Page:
Israeli fiction can be taken as a test case for the possibility of a national narrative in which the actions of individuals enact and allegorize the people as an actor in history. The Hebrew tradition in narrative is action centered, focused on the public meaning of events, and predicated upon forward movement in history. Modern and postmodern literature is subject and consciousness centered, presupposes the incommensurability of interior and exterior realms of identity, and privileges the drift of language over the exemplarity of historical events. This course will propose that contemporary Israeli fiction is located at the crossroads of these contending narrative traditions. This proposition might serve to clarify the especially intimate articulation of public and literary discourse in Israel, where novels, plays and poems regularly spark political debates, major literary figures are routinely granted authority of comment on current events; and literary texts are invariably read as allegories of the meaning of Zionism and the relations between Israeli Jews and their internal and external "others". Even more, perhaps this polemic between narrative traditions provides a means of illuminating debates over the trajectory of a "post-Zionist", "post-Oslo" Israel. In this course we will read fictional texts that address these issues in a range of ways - texts that aim at recovering Biblical and Midrashic forms of narration, and texts that bring contemporary concerns with fractured and dispersed identities to bear on the Israeli situation. Of course, these might also be texts that bring traditional narration into dialogue with and add new dimensions to the explorations of contemporary literature. We will familiarize ourselves with contemporary debates and the views of some significant Israeli cultural critics. We will focus on the fiction, though, as meta-commentary on the daily commentaries. This course will be integrated with the contemporary Israeli authors series, in which leading Israeli writers are brought to Wesleyan. Students in the class will have special opportunities to engage in dialogue with our guests.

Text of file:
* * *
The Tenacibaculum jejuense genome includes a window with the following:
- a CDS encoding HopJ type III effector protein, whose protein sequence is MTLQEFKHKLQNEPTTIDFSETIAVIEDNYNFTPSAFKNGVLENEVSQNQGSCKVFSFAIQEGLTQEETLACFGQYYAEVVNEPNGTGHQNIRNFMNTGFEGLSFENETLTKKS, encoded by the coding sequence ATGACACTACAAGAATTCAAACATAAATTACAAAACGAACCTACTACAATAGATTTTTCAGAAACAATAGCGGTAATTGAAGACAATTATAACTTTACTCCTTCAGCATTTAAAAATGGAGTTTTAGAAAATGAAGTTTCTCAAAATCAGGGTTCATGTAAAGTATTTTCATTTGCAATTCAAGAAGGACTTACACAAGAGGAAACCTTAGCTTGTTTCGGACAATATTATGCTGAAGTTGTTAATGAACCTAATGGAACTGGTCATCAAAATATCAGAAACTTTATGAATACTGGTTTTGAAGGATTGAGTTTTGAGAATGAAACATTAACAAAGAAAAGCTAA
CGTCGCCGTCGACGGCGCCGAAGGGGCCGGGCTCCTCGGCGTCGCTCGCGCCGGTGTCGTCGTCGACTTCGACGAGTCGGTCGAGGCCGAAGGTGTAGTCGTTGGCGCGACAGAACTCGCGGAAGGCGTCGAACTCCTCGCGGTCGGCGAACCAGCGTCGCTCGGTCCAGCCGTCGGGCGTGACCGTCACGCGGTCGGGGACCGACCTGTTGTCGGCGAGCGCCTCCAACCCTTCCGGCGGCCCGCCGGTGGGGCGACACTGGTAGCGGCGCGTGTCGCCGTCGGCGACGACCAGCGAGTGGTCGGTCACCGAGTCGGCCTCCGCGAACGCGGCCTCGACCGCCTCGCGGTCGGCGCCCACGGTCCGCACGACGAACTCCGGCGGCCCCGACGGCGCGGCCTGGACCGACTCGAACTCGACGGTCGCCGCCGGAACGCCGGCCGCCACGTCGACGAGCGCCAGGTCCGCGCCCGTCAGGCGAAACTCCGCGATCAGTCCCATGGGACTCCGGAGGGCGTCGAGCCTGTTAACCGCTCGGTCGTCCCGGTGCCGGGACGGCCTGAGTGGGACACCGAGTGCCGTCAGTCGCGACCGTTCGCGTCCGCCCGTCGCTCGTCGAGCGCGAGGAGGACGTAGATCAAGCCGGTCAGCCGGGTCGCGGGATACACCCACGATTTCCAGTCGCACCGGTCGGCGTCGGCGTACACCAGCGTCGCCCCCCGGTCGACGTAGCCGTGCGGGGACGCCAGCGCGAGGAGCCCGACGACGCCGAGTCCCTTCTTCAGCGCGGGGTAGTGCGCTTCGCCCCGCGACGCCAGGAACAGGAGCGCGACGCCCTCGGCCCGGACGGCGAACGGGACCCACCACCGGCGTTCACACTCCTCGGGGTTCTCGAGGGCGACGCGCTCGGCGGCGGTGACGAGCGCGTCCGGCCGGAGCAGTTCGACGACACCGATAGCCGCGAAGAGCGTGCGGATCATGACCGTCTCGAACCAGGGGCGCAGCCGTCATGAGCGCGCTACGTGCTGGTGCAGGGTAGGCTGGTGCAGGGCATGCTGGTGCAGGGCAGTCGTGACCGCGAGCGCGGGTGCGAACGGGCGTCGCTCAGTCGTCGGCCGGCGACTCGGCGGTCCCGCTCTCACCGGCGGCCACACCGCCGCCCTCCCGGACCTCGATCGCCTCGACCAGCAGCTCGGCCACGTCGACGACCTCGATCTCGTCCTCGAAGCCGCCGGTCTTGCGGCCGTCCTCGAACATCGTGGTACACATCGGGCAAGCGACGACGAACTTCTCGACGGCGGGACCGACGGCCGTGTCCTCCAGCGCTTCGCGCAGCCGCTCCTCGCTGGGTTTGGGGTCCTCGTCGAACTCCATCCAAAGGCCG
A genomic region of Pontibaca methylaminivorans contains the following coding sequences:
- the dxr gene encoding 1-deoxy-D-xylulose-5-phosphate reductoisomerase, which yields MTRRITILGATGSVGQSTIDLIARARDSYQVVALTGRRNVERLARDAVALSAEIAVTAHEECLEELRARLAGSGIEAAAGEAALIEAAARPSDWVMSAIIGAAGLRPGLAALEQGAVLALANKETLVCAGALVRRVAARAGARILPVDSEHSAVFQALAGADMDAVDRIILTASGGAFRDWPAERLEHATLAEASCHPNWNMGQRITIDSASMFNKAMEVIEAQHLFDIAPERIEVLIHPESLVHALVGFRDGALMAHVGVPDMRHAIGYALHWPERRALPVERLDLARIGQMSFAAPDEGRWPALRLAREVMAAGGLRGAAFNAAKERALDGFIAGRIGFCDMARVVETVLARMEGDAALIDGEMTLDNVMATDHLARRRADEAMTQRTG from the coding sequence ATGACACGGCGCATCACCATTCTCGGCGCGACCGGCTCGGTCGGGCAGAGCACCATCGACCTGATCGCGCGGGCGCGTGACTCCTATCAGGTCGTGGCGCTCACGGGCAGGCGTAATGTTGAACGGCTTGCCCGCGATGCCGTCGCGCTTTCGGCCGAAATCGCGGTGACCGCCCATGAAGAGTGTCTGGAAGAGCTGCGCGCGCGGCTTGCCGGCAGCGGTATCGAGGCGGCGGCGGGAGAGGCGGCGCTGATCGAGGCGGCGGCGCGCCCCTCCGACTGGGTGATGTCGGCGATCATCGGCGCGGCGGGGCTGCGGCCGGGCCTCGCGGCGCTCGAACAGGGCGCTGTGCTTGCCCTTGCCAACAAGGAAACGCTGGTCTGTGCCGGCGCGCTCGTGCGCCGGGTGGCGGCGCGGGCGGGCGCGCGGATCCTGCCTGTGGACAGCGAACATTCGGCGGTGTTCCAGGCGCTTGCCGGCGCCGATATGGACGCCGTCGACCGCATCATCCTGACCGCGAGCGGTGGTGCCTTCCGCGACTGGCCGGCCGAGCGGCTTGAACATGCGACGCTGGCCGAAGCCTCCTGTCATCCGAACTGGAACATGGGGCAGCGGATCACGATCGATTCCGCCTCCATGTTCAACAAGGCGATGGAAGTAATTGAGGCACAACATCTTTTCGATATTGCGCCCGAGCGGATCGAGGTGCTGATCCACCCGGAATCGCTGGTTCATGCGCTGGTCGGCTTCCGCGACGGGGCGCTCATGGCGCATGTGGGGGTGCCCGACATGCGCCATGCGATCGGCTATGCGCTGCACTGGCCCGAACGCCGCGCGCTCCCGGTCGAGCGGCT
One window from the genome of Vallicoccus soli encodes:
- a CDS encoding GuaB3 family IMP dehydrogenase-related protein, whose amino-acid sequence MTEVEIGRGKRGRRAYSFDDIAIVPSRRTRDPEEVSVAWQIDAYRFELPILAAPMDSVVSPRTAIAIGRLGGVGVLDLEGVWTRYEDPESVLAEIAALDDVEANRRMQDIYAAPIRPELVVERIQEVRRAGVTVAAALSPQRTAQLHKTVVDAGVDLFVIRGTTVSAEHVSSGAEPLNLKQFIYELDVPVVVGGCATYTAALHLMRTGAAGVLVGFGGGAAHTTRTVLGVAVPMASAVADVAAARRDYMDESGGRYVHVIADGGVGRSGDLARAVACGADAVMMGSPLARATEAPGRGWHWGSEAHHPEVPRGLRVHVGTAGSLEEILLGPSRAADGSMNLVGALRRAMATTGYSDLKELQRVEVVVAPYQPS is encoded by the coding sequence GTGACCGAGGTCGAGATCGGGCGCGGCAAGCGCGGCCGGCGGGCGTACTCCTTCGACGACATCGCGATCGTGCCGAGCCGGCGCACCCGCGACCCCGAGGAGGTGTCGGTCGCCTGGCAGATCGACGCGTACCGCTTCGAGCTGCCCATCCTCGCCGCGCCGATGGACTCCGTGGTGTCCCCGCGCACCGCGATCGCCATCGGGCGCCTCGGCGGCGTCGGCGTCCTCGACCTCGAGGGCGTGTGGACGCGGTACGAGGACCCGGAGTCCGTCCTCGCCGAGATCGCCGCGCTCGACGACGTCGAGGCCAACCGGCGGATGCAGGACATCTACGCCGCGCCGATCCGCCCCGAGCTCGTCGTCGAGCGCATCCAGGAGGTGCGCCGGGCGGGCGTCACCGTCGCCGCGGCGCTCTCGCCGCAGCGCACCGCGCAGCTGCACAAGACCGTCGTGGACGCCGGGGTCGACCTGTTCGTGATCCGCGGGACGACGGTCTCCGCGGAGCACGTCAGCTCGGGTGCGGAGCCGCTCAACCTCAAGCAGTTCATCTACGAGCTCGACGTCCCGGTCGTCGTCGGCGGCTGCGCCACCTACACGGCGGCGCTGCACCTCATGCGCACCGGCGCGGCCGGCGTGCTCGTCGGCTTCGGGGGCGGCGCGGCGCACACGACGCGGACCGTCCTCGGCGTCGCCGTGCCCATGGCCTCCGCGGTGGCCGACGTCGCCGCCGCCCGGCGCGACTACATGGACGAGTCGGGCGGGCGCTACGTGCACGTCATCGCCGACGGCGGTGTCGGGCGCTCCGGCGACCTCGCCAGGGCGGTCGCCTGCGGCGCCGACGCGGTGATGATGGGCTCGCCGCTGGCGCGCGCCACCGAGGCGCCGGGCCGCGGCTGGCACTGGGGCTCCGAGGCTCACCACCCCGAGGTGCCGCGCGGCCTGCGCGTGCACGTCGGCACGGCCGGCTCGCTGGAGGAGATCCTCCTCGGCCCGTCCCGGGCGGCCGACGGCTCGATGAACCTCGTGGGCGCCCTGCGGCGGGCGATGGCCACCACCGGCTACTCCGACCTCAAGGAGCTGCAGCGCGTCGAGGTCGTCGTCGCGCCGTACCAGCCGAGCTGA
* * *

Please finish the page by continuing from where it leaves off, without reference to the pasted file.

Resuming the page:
COURSE FORMAT: Seminar
Level: UGRD Credit: 1 Gen Ed Area Dept: HA RELI Grading Mode: Graded
Prerequisites: NONE Links to Web Resources For This Course.
Last Updated on MAR-30-2006
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